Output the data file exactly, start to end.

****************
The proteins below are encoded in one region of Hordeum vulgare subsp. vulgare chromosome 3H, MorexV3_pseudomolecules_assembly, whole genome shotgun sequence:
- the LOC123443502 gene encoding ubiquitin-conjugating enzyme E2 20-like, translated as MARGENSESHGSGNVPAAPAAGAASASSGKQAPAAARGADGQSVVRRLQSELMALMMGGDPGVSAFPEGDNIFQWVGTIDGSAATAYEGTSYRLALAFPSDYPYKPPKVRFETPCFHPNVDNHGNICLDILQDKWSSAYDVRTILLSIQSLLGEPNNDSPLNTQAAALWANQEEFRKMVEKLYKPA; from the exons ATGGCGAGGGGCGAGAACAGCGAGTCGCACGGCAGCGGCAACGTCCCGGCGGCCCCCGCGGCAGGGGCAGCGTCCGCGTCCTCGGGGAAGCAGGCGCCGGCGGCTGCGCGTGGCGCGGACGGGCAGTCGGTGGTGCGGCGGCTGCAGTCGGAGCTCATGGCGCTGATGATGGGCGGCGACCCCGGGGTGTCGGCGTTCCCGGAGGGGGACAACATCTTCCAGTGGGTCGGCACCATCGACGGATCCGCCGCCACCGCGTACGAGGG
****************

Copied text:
The proteins below are encoded in one region of Hordeum vulgare subsp. vulgare chromosome 3H, MorexV3_pseudomolecules_assembly, whole genome shotgun sequence:
- the LOC123443502 gene encoding ubiquitin-conjugating enzyme E2 20-like, translated as MARGENSESHGSGNVPAAPAAGAASASSGKQAPAAARGADGQSVVRRLQSELMALMMGGDPGVSAFPEGDNIFQWVGTIDGSAATAYEGTSYRLALAFPSDYPYKPPKVRFETPCFHPNVDNHGNICLDILQDKWSSAYDVRTILLSIQSLLGEPNNDSPLNTQAAALWANQEEFRKMVEKLYKPA; from the exons ATGGCGAGGGGCGAGAACAGCGAGTCGCACGGCAGCGGCAACGTCCCGGCGGCCCCCGCGGCAGGGGCAGCGTCCGCGTCCTCGGGGAAGCAGGCGCCGGCGGCTGCGCGTGGCGCGGACGGGCAGTCGGTGGTGCGGCGGCTGCAGTCGGAGCTCATGGCGCTGATGATGGGCGGCGACCCCGGGGTGTCGGCGTTCCCGGAGGGGGACAACATCTTCCAGTGGGTCGGCACCATCGACGGATCCGCCGCCACCGCGTACGAGGG